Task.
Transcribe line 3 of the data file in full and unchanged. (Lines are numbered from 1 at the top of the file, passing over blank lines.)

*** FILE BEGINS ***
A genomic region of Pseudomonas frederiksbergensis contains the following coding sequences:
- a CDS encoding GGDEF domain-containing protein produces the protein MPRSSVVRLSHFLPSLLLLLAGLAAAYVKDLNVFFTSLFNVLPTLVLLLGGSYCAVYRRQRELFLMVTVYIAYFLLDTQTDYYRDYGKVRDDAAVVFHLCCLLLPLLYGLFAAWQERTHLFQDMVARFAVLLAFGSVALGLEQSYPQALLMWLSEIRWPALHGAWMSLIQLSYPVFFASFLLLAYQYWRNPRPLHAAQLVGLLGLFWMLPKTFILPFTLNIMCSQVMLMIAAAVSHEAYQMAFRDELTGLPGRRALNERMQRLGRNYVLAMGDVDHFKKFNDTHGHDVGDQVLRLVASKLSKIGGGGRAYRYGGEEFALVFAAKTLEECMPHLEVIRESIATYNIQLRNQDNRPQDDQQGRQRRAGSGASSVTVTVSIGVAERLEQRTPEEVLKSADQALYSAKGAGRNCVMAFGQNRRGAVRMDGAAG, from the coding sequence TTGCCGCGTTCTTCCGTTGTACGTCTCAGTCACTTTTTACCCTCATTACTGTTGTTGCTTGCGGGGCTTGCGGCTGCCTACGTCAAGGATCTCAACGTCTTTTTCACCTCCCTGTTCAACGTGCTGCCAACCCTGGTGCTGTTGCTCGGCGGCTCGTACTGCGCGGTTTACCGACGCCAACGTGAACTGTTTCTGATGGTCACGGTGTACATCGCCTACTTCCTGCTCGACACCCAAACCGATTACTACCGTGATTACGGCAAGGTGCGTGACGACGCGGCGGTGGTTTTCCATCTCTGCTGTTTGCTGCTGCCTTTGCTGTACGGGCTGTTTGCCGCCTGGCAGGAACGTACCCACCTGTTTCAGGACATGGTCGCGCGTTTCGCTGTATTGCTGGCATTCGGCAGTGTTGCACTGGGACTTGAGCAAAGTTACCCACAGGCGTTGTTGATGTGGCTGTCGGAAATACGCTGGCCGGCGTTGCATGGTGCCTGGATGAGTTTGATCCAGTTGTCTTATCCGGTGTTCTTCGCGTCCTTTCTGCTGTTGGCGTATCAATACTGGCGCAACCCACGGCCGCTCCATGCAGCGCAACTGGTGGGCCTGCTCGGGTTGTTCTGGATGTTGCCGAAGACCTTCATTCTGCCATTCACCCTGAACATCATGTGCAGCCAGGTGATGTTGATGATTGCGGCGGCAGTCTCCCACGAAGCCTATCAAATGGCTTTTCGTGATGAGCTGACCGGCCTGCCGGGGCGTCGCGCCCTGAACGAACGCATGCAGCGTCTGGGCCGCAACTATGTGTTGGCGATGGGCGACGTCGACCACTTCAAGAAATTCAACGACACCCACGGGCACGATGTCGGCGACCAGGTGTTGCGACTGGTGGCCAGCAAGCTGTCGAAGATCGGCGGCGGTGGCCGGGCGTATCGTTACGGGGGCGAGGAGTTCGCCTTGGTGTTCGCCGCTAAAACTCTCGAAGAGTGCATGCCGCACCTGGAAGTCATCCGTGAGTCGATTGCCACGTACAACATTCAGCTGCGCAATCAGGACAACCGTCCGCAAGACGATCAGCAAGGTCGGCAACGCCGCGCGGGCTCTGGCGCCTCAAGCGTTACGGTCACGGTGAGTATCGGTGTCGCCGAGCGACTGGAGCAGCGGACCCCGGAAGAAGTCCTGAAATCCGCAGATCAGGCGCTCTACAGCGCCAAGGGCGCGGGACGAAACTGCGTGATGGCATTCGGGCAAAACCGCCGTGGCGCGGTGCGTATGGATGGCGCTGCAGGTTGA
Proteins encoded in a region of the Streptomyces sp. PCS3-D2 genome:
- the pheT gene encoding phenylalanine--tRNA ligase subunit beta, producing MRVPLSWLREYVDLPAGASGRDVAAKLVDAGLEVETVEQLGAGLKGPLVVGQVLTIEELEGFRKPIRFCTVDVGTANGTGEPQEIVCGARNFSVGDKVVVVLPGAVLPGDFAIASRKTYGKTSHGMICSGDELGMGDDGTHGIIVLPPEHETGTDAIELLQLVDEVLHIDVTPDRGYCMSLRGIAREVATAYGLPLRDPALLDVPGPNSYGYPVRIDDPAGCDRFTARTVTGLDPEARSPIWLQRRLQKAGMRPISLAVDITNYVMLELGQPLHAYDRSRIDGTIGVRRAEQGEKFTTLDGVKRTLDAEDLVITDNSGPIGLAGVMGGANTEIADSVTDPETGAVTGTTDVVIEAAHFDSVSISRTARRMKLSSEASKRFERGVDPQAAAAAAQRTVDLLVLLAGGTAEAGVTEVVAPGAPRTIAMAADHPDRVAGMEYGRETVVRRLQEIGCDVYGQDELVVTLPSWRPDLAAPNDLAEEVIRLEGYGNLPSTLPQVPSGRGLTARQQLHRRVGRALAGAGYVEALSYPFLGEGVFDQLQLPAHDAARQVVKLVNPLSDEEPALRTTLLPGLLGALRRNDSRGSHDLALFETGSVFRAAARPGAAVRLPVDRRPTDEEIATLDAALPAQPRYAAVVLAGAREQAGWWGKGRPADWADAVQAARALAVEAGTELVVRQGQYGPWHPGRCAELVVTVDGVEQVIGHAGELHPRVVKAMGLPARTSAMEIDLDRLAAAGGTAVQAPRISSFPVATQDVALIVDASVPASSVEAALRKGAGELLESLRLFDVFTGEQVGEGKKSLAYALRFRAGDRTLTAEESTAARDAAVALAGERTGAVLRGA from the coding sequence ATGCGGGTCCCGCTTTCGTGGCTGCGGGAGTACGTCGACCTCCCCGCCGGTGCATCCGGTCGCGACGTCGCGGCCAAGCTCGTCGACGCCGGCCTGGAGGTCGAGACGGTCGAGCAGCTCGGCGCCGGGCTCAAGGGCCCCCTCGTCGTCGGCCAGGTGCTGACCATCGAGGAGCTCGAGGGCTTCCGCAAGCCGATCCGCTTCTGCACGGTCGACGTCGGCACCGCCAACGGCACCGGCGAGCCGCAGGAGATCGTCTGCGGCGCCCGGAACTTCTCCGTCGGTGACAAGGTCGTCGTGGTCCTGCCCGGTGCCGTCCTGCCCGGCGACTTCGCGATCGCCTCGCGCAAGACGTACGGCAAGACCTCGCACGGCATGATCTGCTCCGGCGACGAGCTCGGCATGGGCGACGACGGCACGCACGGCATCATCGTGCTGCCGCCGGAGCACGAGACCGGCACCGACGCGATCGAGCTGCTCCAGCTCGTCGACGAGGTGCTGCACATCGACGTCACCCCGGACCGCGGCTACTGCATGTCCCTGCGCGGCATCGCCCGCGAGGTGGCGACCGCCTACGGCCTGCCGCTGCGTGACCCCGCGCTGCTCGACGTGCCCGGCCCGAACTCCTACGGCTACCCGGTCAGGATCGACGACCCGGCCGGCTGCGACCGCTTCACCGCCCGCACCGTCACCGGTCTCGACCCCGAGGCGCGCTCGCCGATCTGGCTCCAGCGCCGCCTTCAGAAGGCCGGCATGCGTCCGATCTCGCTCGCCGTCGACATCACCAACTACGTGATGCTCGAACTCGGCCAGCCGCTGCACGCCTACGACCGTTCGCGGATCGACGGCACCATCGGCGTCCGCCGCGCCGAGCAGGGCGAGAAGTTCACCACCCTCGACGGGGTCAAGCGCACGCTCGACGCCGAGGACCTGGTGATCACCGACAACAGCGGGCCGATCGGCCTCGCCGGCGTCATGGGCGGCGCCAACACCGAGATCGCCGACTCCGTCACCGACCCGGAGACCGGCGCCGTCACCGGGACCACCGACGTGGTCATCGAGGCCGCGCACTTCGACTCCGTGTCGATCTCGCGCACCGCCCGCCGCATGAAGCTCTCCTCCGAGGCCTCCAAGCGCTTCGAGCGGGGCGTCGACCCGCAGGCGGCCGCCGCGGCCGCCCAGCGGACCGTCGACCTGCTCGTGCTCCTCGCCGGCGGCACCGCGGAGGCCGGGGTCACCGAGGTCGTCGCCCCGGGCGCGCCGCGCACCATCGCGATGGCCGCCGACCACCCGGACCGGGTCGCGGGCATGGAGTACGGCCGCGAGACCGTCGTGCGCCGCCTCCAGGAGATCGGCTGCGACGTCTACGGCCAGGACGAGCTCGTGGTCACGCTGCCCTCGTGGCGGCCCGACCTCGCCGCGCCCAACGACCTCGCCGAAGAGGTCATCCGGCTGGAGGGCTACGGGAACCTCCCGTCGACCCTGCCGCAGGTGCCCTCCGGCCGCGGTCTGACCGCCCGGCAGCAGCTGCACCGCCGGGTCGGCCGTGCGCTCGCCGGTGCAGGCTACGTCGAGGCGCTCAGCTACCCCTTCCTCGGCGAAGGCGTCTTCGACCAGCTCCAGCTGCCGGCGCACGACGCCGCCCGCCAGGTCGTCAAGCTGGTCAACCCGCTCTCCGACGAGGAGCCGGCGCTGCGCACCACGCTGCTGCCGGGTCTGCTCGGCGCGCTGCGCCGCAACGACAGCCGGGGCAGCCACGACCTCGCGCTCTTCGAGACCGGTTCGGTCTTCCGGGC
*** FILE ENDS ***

Proteins encoded in a region of the Streptomyces sp. PCS3-D2 genome: